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Ticket to Ride? 

John Van Hazinga's business is going downhill -- and that's the way he likes it

John Van Hazinga has timed the stoplights on Pearl Street. When he's in the mood for some pre-winter, double-black-diamond action, he stands at the intersection of Pearl and Prospect with one foot on the ground and one foot on his long wooden skateboard. He waits for the light at Pearl and Winooski to turn red. When he sees the signal, the 26-year-old Burlington skateboarder launches down the steep slope, sailing through one green light after another. As he zooms past Willard, he knows he's doing at least 30, the speed limit. A cop once clocked him there doing 37.

If you saw Van Hazinga cruising down Pearl Street in his long-sleeved T-shirt and Bermuda shorts, you might think he was a scruffy skate bum -- and, well, he is. But the bearded, 6-foot-1 ex-high school lineman, known affectionately to many as "Big John," is also an athlete, craftsman and businessman. For the past four summers, he's been selling his handcrafted skateboards under his label, "Ridin' High." This past June he opened a skateboard shop of the same name on the corner of Pearl and Battery Streets.

The abandoned, seedy storefront across from Battery Park has been an eyesore for years. That's changed now that Van Hazinga and his long boards have moved in. The windows, once covered and opaque, are now full of healthy houseplants. Seven afternoons a week, a fleet of demo boards lines the exterior wall along Pearl Street. Inside, potential customers can sign one out for a spin, or browse the shop's selection of skateboards and skating accessories.

Van Hazinga also sells T-shirts, shoes, wheels and trucks -- the metal pieces that attach the wheels to the board -- but the main attraction is the boards themselves. One wall of the shop is stacked high with shelves holding dozens of skateboards.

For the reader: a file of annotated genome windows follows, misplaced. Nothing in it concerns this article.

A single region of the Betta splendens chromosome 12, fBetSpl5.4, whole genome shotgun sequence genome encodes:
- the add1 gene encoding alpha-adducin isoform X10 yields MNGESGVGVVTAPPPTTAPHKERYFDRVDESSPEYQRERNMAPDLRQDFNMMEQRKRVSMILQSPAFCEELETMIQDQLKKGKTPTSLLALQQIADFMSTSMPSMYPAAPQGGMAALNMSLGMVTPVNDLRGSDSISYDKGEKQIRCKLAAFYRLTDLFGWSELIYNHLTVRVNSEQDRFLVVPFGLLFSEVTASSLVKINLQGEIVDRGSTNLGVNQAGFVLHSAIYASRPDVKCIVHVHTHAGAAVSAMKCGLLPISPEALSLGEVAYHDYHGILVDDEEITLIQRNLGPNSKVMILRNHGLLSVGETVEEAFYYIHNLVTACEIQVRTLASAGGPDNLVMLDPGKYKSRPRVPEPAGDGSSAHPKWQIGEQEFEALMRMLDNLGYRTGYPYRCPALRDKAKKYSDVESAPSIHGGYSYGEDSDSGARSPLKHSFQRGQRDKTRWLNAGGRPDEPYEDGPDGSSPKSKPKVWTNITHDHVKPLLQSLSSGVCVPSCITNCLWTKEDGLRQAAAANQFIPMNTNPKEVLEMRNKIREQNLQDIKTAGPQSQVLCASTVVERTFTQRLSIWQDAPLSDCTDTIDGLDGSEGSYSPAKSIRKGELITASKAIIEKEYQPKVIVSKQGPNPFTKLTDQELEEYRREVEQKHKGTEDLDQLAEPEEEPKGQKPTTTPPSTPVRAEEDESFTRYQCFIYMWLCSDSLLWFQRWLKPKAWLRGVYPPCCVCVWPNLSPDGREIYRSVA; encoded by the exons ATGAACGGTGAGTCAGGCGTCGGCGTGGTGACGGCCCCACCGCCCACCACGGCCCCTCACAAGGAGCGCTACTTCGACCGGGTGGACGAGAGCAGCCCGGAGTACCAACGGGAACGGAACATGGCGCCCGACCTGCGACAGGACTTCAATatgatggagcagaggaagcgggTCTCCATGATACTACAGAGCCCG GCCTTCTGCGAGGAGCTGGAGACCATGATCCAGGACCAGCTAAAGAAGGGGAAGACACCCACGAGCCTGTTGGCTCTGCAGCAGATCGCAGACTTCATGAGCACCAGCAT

"I like to get people out of their cars, out into the fresh air and rolling down a hill," says the youthful entrepreneur. For Van Hazinga, running interference between the established business community and the authority-questioning skateboarder subculture may be an even more delicate balancing act.

Van Hazinga has been skateboarding since he was 7. Born in California, he moved to Texas as a young child, then to New Jersey, and finally to Vermont after his tenth-grade year. He later attended the University of Vermont. In addition to making skateboards, he supplements his income by working as a carpenter -- he built his own yurt on land he owns in the Adirondacks. But mainly his life and his hobbies revolve around some sort of riding. In the winter it's snowboarding. In the summer it's surfing, wakeboarding and, of course, skateboarding.

Before he opened for business one morning last month, Van Hazinga and I went for a couple of runs down what he calls "Mount Burlington." He suggested we take the free-ski lift -- a.k.a. the College Street Shuttle -- to the top of Pearl Street and work our way back down. I hadn't been on a skateboard since 1989, so I tagged along on my bike. Van Hazinga rode his long board.

Long boards -- which measure between 30 and 60 inches in length -- are Van Hazinga's niche. Sturdier and less flexible than their shorter, more popular cousins, long boards are designed for distance rather than tricks. The culture that has coalesced around them more closely resembles the snowboard and surf scenes than the hardcore, punk, short-boarder style often on display at the skate park.

Van Hazinga touts long boards as an urban alternative to gas-guzzling cars and SUVs. He finds a variety of ways to demonstrate their viability. He owns an electric board that can ferry him up hills, for example, and has strapped a harness to Zoë, his German Shepherd, so she can pull him along the straightaways.